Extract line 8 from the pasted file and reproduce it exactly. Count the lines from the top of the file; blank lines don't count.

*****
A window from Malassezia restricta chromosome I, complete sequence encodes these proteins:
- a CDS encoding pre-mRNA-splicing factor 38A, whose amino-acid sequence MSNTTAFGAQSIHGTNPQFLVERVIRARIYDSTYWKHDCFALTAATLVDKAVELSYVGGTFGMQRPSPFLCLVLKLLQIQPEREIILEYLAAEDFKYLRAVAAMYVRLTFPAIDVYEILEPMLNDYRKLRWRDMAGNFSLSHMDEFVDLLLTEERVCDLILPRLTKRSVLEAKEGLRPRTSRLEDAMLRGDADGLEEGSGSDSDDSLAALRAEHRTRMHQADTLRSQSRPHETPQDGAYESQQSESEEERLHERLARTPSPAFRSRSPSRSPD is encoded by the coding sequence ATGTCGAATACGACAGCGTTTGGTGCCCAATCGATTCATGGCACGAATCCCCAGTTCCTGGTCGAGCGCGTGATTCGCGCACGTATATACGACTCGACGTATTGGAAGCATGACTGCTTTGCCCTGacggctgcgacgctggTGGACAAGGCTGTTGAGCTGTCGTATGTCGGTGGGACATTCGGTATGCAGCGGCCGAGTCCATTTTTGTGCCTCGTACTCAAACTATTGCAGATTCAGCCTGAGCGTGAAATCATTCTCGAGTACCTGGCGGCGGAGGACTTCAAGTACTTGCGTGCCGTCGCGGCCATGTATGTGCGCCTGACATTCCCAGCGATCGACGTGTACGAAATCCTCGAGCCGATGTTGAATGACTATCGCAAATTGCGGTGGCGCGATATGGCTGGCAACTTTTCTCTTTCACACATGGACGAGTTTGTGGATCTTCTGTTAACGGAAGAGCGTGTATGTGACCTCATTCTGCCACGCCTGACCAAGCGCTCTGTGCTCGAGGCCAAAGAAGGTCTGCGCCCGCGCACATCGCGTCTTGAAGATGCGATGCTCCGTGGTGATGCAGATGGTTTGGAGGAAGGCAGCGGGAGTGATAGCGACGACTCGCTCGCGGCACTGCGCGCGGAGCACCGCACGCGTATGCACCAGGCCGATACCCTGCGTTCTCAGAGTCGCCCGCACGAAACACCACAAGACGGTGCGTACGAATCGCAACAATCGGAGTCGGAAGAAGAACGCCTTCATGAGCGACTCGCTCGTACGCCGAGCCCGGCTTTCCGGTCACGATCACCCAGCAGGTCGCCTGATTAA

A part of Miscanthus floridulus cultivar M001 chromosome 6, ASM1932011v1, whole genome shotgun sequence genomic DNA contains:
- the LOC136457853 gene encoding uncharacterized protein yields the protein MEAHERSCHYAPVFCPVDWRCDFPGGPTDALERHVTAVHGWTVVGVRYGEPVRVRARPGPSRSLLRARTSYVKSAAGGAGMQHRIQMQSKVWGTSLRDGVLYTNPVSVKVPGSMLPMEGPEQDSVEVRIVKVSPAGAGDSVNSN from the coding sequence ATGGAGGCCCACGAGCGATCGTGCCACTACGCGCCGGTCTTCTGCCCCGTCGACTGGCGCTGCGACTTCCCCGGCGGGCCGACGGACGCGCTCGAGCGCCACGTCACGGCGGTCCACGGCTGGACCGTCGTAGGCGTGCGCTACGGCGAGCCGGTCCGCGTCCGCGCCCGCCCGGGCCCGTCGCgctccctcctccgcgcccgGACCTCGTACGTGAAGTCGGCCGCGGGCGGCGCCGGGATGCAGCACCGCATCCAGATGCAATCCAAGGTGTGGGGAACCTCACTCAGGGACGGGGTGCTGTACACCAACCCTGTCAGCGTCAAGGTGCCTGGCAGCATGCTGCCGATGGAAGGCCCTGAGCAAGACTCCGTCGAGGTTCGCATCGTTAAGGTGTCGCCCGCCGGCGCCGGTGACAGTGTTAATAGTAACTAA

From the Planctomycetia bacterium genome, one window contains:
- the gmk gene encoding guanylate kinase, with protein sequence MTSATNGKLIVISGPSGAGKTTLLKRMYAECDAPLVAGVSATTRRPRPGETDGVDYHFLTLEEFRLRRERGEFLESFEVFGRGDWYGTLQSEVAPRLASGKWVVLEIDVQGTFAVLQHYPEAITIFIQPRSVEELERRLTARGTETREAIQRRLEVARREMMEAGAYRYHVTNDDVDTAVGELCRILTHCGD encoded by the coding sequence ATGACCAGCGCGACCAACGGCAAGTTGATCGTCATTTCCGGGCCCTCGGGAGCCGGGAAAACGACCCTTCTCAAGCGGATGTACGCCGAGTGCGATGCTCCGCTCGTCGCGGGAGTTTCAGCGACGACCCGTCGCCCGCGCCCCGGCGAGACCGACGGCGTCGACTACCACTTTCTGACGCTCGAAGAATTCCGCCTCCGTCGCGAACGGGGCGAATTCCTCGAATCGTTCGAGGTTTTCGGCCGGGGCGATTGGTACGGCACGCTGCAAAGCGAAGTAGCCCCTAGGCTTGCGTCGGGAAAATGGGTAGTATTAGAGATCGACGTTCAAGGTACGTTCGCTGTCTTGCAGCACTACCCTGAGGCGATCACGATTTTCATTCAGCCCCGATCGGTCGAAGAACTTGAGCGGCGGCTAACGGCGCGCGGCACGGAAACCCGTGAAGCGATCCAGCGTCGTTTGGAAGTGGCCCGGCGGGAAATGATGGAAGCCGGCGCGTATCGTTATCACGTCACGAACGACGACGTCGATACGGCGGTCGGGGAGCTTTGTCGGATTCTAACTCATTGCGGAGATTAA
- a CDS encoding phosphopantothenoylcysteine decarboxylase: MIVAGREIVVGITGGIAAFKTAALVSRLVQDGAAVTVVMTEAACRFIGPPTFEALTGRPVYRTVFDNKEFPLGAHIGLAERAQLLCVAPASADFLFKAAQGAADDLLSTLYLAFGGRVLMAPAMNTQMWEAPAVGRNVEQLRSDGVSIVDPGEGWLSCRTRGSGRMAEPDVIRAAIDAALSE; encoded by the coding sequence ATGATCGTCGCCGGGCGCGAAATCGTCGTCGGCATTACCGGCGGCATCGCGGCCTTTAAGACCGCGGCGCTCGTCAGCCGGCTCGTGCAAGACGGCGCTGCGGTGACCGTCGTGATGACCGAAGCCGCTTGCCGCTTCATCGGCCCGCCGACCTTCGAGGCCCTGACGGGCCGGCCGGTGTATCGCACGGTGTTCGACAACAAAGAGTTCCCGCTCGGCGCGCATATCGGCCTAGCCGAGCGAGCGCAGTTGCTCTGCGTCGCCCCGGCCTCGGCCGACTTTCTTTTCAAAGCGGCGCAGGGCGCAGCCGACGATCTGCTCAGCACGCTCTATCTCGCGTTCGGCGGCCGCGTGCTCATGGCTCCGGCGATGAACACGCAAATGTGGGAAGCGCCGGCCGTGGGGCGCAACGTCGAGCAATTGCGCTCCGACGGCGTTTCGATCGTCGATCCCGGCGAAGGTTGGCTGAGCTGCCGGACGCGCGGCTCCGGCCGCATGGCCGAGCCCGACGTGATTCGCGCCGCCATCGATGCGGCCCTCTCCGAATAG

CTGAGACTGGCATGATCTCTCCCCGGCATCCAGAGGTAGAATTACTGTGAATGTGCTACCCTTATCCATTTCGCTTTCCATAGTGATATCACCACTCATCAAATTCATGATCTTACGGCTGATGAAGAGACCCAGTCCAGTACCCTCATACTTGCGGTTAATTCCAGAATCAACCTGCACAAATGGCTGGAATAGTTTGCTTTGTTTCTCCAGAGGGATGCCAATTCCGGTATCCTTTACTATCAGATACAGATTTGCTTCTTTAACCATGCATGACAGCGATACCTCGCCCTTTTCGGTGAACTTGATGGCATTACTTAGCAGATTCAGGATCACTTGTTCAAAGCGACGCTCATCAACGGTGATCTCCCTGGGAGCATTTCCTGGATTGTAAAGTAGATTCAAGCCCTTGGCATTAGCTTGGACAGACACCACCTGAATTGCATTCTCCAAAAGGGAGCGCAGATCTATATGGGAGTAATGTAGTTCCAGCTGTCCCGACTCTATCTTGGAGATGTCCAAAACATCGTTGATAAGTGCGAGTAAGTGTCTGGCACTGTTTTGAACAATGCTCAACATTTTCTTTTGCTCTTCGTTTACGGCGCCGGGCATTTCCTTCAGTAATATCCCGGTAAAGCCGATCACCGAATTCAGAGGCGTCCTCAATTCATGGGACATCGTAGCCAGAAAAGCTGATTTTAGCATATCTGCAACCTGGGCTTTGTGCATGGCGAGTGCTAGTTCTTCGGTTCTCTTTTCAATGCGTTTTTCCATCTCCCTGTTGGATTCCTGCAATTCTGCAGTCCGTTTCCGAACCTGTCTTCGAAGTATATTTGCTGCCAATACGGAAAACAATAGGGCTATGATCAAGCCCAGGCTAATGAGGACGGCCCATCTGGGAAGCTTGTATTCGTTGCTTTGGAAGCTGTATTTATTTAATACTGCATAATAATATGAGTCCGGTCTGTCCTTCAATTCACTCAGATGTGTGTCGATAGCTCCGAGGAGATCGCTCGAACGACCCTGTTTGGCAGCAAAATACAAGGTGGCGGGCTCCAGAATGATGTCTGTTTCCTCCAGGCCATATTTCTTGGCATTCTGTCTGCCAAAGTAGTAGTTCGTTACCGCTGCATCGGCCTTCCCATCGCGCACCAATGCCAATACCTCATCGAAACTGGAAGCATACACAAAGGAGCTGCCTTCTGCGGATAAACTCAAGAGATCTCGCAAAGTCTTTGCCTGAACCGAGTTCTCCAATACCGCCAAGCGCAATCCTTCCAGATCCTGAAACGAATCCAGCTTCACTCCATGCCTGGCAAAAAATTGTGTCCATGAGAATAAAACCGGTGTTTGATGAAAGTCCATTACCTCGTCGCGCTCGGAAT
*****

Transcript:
CTGAGACTGGCATGATCTCTCCCCGGCATCCAGAGGTAGAATTACTGTGAATGTGCTACCCTTATCCATTTCGCTTTCCATAGTGATATCACCACTCATCAAATTCATGATCTTACGGCTGATGAAGAGACCCAGTCCAGTACCCTCATACTTGCGGTTAATTCCAGAATCAACCTGCACAAATGGCTGGAATAGTTTGCTTTGTTTCTCCAGAGGGATGCCAATTCCGGTATCCTTTACTATCAGATACAGATTTGCTTCTTTAACCATGCATGACAGCGATACCTCGCCCTTTTCGGTGAACTTGATGGCATTACTTAGCAGATTCAGGATCACTTGTTCAAAGCGACGCTCATCAACGGTGATCTCCCTGGGAGCATTTCCTGGATTGTAAAGTAGATTCAAGCCCTTGGCATTAGCTTGGACAGACACCACCTGAATTGCATTCTCCAAAAGGGAGCGCAGATCTATATGGGAGTAATGTAGTTCCAGCTGTCCCGACTCTATCTTGGAGATGTCCAAAACATCGTTGATAAGTGCGAGTAAGTGTCTGGCACTGTTTTGAACAATGCTCAACATTTTCTTTTGCTCTTCGTTTACGGCGCCGGGCATTTCCTTCAGTAATATCCCGGTAAAGCCGATCACCGAATTCAGAGGCGTCCTCAATTCATGGGACATCGTAGCCAGAAAAGCTGATTTTAGCATATCTGCAACCTGGGCTTTGTGCATGGCGAGTGCTAGTTCTTCGGTTCTCTTTTCAATGCGTTTTTCCATCTCCCTGTTGGATTCCTGCAATTCTGCAGTCCGTTTCCGAACCTGTCTTCGAAGTATATTTGCTGCCAATACGGAAAACAATAGGGCTATGATCAAGCCCAGGCTAATGAGGACGGCCCATCTGGGAAGCTTGTATTCGTTGCTTTGGAAGCTGTATTTATTTAATACTGCATAATAATATGAGTCCGGTCTGTCCTTCAATTCACTCAGATGTGTGTCGATAGCTCCGAGGAGATCGCTCGAACGACCCTGTTTGGCAGCAAAATACAAGGTGGCGGGCTCCAGAATGATGTCTGTTTCCTCCAGGCCATATTTCTTGGCATTCTGTCTGCCAAAGTAGTAGTTCGTTACCGCTGCATCGGCCTTCCCATCGCGCACCAATGCCAATACCTCATCGAAACTGGAAGCATACACAAAGGAGCTGCCTTCTGCGGATAAACTCAAGAGATCTCGCAAAGTCTTTGCCTGAACCGAGTTCTCCAATACCGCCAAGCGCAATCCTTCCAGATCCTGAAACGAATCCAGCTTCACTCCATGCCTGGCAAAAAATTGTGTCCATGAGAATAAAACCGGTGTTTGATGAAAGTCCATTACCTCGTCGCGCTCGGAAT